My Mosman: Veteran Broadcaster Steve Liebmann On His 40 Years Of Living Local
HE IS A VETERAN BROADCASTER WHO IS RECOGNISED AS ONE OF AUSTRALIA'S BEST NEWSMEN. AND DURING A CAREER THAT SPANNED ALMOST 50 YEARS, STEVE LIEBMANN COVERED SOME OF THE BIGGEST MOMENTS IN HISTORY, MANY OF THEM AS ANCHOR OF CHANNEL NINE'S TODAY SHOW. HE IS ALSO A LOYAL LOCAL RESIDENT, WHO THIS WEEK SHARES HIS FAVOURITE THINGS ABOUT MOSMAN, WITH ANNA USHER.
Anna: Hi Liebo! We're so happy that you've decided to chat about life in Mosman. You have quite a history here don't you?
Steve: We sure do Anna. My wife Di and I moved to Mosman in 1979. It was a great location then, especially for our two boys' schooling .. and it still is. Seems like yesterday and I still wonder where those 39 years have gone!
Anna: You grew up in the bush, so when did you make the decision to move here?
Steve: I grew up in Cooma in southern New South Wales. I went right through school there, and worked my first job in radio at the local station 2XL.
In 1962 I moved to Canberra and then to Sydney's 2UE in 1968.
Moving here seemed the next logical step and getting a job as a graded journalist in the top rating radio station's newsroom was a stroke of luck.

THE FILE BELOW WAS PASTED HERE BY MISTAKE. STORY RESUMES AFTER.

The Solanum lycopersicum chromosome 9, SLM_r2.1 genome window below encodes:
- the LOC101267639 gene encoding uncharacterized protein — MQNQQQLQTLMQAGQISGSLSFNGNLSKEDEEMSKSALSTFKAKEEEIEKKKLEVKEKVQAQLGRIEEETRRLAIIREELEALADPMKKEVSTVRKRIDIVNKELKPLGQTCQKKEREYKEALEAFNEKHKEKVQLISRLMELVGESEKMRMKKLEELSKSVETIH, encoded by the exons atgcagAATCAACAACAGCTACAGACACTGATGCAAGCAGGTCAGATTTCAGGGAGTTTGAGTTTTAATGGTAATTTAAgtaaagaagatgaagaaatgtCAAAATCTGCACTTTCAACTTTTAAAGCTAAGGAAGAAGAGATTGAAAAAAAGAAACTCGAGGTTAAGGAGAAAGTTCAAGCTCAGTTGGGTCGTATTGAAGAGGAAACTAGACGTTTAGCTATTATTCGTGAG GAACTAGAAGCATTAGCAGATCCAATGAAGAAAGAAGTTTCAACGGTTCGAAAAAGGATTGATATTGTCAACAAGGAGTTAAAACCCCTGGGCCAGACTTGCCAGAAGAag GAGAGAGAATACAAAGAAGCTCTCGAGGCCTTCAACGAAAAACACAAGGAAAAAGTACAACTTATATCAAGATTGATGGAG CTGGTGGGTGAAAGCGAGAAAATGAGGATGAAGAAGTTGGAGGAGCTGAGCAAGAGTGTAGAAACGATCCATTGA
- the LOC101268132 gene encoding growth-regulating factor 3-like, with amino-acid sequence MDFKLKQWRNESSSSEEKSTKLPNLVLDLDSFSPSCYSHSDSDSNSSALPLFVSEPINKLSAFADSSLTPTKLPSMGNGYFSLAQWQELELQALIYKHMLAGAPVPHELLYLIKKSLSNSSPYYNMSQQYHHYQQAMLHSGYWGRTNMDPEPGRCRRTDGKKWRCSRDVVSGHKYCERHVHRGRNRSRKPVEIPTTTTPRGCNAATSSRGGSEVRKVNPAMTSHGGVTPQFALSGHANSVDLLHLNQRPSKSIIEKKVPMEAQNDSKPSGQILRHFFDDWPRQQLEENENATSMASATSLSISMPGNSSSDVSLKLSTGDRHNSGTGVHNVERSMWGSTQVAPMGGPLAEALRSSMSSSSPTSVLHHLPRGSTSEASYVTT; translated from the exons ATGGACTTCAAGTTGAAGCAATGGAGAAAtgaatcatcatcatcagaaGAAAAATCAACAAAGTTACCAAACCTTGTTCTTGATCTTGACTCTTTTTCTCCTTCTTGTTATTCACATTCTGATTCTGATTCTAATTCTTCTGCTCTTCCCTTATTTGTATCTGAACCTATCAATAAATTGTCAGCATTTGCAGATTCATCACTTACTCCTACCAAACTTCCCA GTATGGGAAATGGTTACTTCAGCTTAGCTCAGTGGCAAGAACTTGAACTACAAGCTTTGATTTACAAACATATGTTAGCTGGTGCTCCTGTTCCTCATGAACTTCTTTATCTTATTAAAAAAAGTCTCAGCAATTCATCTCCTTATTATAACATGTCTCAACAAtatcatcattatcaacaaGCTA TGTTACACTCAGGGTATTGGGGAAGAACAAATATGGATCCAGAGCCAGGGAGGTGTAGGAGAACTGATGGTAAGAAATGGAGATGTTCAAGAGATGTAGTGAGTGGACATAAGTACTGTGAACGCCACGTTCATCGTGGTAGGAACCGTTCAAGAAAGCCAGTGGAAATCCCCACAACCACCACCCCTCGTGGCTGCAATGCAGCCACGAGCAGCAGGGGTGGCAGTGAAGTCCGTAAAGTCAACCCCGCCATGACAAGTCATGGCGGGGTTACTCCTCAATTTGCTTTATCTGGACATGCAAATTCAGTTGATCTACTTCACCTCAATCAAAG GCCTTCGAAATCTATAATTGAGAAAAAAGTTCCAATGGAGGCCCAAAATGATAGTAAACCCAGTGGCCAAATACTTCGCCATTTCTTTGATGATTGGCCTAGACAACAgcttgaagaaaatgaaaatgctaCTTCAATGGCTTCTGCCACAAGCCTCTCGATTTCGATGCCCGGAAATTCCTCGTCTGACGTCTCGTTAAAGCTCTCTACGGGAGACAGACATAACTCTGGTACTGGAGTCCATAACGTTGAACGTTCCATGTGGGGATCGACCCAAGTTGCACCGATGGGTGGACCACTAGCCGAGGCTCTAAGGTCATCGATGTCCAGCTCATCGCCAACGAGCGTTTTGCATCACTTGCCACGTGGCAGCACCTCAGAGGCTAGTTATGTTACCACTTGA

Anna: Have you always lived in the same Mosman home?
Steve: Yes we sure have. We love it as much as we did in 1979. Occasionally we think about downsizing, but then manage to talk ourselves out of it!
Anna: Did living in Mosman make life easier when you were at the helm of Today?
Steve: Living here worked out well when we launched the Today program in 1982.
It made the trip from Mosman to the Channel 9 studios in Willoughby quick and easy.
I left home at 3:30am every weekday morning and the trip was never more than 10 minutes.
Anna: You were - and still are - a news junkie, aren't you Liebo?!
Steve: You know me too well, Anna!
The news addiction began back in my Canberra days in the early 60's.
In fact, even after all these years, I still look around when I hear a siren - or when a plane goes overhead (just to check the landing gear is down!).
I go to sleep with an all-news station in my ear - and ditto when I wake up! Di keeps telling me I should get a life!
Anna: Back in the Today Show days we used to joke about your insomnia and how you would get up during the night for a glass of milk and some chocolate cake. Does that still happen?
Steve: Yes! I still wake up in the middle of the night, its a legacy of my former life. And true to form, I like a slice of chocolate cake and a glass of cold milk and then its back to bed!
Anna: For twenty years, the people of Mosman (and the rest of Australia) woke up with you every morning. Tell us about those brutal hours.
Steve: My Today show routine for over 20 years meant the alarm was set for 3am each day, and I'd hit the ground running.
I was in the car at 3:20am and two cigarettes later I'd arrive at Willoughby for the early production meeting and interview preparations. In those days we were on air at 7:00am.
The show went for two hours and during that time I'd drink copious amounts of coffee and duck out for a cigarette break during the commercials!